The anti-gambling stigma that existed for decades in American popular culture faded quickly, paving the way for legal sports betting to explode. With so many new people entering the market, many have questions on how to bet on sports.
Making money betting on sports is about creating value — getting more return for your wager than you risk. To do this, you need to understand odds and implied probabilities. Having a solid grasp of these concepts will give you a greater advantage over the books and allow you to make smarter bets.
Moneyline bets are based on the probability that one team will beat another, with lower-risk moneylines (favorites) paying smaller returns and higher-risk ones (underdogs) paying larger returns. You can also bet on total points, which are predicted by the bookmakers, with bettors betting on the over (total points will exceed the predicted amount) or under (total points will fall short of the predicted amount).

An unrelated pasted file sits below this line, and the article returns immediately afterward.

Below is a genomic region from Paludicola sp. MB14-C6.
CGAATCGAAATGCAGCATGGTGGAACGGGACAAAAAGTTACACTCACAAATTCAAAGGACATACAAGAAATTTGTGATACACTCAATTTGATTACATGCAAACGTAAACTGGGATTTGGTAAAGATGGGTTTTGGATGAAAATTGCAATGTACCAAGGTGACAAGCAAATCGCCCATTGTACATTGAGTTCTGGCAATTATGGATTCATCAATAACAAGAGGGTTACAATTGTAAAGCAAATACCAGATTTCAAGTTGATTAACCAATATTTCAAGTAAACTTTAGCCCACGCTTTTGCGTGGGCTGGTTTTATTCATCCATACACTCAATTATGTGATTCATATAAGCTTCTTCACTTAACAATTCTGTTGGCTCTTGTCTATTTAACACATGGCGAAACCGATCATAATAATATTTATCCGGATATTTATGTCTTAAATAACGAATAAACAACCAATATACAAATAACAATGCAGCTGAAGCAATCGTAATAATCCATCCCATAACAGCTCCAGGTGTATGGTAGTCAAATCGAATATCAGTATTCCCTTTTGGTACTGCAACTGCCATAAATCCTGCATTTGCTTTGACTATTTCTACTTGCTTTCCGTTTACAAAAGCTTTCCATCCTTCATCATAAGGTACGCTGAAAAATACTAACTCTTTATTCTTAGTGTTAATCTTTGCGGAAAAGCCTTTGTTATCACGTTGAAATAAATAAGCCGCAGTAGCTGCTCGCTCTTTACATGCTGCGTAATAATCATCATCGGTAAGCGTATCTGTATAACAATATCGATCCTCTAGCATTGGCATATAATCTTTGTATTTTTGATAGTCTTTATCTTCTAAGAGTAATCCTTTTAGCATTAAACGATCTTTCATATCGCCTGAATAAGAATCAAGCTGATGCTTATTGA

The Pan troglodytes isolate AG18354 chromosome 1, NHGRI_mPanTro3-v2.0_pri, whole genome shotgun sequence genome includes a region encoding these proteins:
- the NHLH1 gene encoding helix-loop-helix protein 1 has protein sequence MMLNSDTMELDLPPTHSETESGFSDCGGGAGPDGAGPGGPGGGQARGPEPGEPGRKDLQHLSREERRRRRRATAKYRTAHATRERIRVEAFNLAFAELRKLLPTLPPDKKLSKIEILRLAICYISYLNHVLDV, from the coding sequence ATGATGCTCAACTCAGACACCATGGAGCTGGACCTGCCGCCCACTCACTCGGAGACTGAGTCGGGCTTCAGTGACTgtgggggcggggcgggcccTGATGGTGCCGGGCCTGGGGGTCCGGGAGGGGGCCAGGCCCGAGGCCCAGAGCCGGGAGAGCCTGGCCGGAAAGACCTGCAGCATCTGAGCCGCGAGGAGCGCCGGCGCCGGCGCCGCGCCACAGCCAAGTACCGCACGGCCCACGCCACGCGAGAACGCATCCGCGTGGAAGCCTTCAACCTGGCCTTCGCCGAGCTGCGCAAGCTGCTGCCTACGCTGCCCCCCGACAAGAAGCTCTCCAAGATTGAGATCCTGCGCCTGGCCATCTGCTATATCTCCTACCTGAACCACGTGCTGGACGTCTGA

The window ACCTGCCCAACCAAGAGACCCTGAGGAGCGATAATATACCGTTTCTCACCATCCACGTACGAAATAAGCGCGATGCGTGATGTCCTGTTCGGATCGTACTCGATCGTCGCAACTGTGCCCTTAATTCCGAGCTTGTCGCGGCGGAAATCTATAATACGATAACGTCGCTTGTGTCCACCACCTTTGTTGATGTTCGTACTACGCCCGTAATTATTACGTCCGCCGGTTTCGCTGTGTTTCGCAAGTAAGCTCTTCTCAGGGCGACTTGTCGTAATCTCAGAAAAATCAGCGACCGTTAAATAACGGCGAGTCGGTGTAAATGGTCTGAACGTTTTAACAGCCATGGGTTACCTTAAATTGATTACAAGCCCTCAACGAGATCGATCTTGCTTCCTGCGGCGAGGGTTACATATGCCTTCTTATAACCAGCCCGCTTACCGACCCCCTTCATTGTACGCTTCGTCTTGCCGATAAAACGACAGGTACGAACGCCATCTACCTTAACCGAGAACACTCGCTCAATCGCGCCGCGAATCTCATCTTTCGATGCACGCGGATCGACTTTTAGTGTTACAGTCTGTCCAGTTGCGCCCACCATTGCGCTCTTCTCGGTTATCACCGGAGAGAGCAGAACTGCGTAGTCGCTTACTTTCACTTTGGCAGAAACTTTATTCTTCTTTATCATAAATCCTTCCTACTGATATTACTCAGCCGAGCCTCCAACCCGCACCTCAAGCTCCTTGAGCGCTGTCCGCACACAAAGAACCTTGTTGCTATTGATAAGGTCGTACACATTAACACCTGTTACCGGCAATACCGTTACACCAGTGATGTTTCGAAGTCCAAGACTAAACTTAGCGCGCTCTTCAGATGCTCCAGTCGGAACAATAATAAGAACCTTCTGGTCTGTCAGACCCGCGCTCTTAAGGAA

Point spreads vary based on the sport and its unique circumstances, but they all use the same basic formula: the number of points that a favored team must win by to cover the point spread. The term “push” refers to a game that ends up landing exactly on the line, meaning no one wins and all bets are refunded.
Proposition bets, or props, are any wager that’s not a standard point spread, moneyline or total. They’re often priced based on player/team stats and can be found at most online sportsbooks. Some are created by professional handicappers, who are known as sharps or wiseguys. Other props are simply a result of heavy wagering, which leads to the lines moving rapidly.